The motorcycles were built in The Velocity Workshop in Lake Elmo, Minnesota by Kevin Clemens. One of them is based on a modified 2004 Kawasaki Ninja EX250 frame and is powered by high-efficiency lithium polymer batteries. The high tail, clad in carbon fiber holds the bike’s lithium batteries and contributes to the slippery, aerodynamic shape.
In 2012, running the same electric motorcycle with more conventional motorcycle bodywork and in a more restrictive class, Clemens set four world records (recognized by the Fèdèration Internationale de Motocyclisme in France) and two American Motorcycle Association (AMA) national records on the Salt Flats, achieving a top speed of 85.7 mph.
The sidecar bike is based on a 1972 Honda Scrambler frame, and Clemens rode it as a solo bike to a national record on the Salt Flats in 2011. This year Clemens broke the existing 300-kilogram sidecar record of 50.407 mph by averaging 54.651 mph in two passes. The record is subject to ratification by the AMA.
The highly streamlined motorcycle, named “The Fabulous Photon Torpedo” successfully competed in another fast-evolving motorcycle category that allows more significant aerodynamic innovation and its top speed of 98.7 mph was significantly faster than the previous class record of 68.848 mph. However, Clemens was unable to beat the speeds posted by a university team and eventually burned out his motor while trying. “The water-cooled prototype motor run by the other team didn’t even exist 6 months ago—it shows you how quickly technology is progressing. That’s a good thing and pushing technology is one of the reasons we are doing this in the first place,” said Clemens.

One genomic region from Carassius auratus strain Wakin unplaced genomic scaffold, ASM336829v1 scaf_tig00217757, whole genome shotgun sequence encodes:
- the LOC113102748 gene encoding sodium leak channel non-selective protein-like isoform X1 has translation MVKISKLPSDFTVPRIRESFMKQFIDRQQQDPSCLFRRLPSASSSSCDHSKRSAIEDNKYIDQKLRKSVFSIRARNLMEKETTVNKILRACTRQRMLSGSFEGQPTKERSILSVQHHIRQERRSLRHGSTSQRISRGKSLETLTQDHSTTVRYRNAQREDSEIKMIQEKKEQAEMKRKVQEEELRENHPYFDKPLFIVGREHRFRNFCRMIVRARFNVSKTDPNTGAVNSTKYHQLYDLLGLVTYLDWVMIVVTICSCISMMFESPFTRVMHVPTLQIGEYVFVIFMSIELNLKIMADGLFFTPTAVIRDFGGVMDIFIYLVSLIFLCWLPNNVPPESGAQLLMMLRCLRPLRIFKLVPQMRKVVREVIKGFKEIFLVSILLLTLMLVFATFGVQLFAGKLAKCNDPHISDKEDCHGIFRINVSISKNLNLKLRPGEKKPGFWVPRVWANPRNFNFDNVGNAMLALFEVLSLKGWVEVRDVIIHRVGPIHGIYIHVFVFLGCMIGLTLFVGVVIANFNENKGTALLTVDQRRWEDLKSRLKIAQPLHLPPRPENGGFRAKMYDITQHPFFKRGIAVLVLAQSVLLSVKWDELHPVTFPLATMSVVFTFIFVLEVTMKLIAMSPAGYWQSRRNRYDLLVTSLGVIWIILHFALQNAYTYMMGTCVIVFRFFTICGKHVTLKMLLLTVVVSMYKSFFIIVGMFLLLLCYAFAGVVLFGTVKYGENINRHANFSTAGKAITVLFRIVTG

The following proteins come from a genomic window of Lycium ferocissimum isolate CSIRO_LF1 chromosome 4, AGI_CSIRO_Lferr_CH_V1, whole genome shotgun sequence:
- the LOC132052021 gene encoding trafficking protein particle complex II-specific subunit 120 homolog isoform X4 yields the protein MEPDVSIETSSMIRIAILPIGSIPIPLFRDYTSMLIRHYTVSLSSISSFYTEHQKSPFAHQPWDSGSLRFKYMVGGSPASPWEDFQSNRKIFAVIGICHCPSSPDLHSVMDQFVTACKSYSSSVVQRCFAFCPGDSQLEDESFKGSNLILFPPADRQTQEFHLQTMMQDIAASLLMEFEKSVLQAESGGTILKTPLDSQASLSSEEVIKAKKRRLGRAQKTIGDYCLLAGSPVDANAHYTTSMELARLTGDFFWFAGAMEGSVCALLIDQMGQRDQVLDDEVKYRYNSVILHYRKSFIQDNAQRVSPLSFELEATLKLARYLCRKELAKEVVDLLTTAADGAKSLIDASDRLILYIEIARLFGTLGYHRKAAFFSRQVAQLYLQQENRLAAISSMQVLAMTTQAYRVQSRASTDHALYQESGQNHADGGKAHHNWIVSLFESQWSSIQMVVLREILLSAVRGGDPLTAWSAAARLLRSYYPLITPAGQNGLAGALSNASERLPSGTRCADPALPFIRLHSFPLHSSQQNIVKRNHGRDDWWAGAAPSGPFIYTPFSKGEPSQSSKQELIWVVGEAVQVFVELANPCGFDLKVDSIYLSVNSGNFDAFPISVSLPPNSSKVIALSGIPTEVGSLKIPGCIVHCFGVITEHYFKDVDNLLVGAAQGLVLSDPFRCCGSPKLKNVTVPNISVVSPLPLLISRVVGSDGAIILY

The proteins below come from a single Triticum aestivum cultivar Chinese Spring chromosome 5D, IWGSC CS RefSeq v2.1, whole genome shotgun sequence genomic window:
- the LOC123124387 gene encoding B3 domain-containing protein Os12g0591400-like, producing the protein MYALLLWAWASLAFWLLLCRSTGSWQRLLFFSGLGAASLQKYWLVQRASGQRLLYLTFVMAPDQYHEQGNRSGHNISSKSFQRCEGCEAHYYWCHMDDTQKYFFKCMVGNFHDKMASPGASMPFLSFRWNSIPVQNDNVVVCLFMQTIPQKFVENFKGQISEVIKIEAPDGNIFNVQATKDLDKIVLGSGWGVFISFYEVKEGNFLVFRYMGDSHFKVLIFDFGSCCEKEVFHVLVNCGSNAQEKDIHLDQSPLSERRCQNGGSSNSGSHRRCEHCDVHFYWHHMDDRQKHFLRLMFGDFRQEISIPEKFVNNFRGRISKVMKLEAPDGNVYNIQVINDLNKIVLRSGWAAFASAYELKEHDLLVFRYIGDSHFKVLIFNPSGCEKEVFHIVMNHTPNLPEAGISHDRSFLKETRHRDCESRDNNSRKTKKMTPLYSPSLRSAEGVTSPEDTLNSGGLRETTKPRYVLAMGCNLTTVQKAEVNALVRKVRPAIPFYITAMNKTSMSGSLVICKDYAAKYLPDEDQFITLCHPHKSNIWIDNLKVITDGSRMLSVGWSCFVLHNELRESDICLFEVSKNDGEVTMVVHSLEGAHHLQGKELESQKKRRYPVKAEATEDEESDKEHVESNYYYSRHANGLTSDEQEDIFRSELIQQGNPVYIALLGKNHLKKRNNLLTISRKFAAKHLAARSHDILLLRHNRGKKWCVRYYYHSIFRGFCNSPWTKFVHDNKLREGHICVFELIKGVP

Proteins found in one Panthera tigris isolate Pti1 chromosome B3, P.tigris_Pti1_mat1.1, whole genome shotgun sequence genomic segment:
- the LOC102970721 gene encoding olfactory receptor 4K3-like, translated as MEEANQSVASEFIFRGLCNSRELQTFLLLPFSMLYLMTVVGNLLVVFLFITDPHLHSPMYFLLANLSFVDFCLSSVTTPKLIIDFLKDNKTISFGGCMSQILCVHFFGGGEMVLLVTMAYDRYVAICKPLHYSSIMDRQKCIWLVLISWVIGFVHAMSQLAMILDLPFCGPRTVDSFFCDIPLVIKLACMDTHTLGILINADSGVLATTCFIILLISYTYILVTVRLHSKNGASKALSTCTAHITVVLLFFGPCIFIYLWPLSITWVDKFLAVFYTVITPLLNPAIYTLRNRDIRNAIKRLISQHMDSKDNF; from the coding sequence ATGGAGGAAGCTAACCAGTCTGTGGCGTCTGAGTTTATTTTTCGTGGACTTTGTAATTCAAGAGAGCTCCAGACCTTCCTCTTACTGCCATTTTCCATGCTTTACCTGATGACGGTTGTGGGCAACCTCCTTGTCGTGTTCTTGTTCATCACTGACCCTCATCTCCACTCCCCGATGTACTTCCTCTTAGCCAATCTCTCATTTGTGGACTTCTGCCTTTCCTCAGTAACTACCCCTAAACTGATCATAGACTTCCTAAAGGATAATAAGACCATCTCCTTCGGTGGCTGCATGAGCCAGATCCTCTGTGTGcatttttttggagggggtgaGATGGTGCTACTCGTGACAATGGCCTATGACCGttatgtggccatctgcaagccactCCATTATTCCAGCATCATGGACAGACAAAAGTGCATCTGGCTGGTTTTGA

The success of Velocity Workshop’s participation at the BUB speed trials demonstrates the promising combination of solar energy and electrified transportation. The solution came from tenKsolar, a company that designs and manufactures a solar PV system optimized for commercial rooftop solar installations.The internal controllers in the pair of 190-watt solar panels provided the energy that Clemens needed for his lithium polymer charging system. The panels also provided energy to charge the sidecar electric motorcycle that set a national record.